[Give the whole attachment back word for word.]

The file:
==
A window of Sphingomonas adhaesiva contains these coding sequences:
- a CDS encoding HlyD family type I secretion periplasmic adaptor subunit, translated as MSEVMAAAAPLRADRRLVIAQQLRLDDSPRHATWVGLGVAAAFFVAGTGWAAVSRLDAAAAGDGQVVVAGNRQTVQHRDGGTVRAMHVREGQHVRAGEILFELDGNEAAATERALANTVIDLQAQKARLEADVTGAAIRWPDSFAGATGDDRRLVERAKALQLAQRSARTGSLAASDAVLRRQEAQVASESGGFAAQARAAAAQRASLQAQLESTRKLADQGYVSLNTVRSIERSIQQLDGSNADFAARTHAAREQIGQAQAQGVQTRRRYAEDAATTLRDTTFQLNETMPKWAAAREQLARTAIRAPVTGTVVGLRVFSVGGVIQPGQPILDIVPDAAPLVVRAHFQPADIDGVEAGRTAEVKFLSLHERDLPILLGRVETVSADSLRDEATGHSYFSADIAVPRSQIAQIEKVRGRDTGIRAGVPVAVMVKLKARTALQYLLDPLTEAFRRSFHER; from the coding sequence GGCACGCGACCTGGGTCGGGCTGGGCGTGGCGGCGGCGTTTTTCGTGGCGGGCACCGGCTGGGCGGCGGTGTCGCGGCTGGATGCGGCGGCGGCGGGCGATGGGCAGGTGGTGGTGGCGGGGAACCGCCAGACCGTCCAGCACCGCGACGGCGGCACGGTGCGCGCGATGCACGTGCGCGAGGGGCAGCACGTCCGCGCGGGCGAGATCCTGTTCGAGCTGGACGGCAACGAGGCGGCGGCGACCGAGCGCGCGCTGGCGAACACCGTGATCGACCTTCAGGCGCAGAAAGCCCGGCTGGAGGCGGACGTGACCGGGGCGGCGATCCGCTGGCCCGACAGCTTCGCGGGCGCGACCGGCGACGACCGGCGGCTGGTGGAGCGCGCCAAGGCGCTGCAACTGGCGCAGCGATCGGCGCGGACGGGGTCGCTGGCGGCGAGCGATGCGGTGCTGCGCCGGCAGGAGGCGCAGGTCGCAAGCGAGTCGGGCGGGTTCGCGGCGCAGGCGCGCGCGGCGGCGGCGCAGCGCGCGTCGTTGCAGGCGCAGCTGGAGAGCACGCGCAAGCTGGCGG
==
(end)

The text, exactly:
A window of Sphingomonas adhaesiva contains these coding sequences:
- a CDS encoding HlyD family type I secretion periplasmic adaptor subunit, translated as MSEVMAAAAPLRADRRLVIAQQLRLDDSPRHATWVGLGVAAAFFVAGTGWAAVSRLDAAAAGDGQVVVAGNRQTVQHRDGGTVRAMHVREGQHVRAGEILFELDGNEAAATERALANTVIDLQAQKARLEADVTGAAIRWPDSFAGATGDDRRLVERAKALQLAQRSARTGSLAASDAVLRRQEAQVASESGGFAAQARAAAAQRASLQAQLESTRKLADQGYVSLNTVRSIERSIQQLDGSNADFAARTHAAREQIGQAQAQGVQTRRRYAEDAATTLRDTTFQLNETMPKWAAAREQLARTAIRAPVTGTVVGLRVFSVGGVIQPGQPILDIVPDAAPLVVRAHFQPADIDGVEAGRTAEVKFLSLHERDLPILLGRVETVSADSLRDEATGHSYFSADIAVPRSQIAQIEKVRGRDTGIRAGVPVAVMVKLKARTALQYLLDPLTEAFRRSFHER; from the coding sequence GGCACGCGACCTGGGTCGGGCTGGGCGTGGCGGCGGCGTTTTTCGTGGCGGGCACCGGCTGGGCGGCGGTGTCGCGGCTGGATGCGGCGGCGGCGGGCGATGGGCAGGTGGTGGTGGCGGGGAACCGCCAGACCGTCCAGCACCGCGACGGCGGCACGGTGCGCGCGATGCACGTGCGCGAGGGGCAGCACGTCCGCGCGGGCGAGATCCTGTTCGAGCTGGACGGCAACGAGGCGGCGGCGACCGAGCGCGCGCTGGCGAACACCGTGATCGACCTTCAGGCGCAGAAAGCCCGGCTGGAGGCGGACGTGACCGGGGCGGCGATCCGCTGGCCCGACAGCTTCGCGGGCGCGACCGGCGACGACCGGCGGCTGGTGGAGCGCGCCAAGGCGCTGCAACTGGCGCAGCGATCGGCGCGGACGGGGTCGCTGGCGGCGAGCGATGCGGTGCTGCGCCGGCAGGAGGCGCAGGTCGCAAGCGAGTCGGGCGGGTTCGCGGCGCAGGCGCGCGCGGCGGCGGCGCAGCGCGCGTCGTTGCAGGCGCAGCTGGAGAGCACGCGCAAGCTGGCGG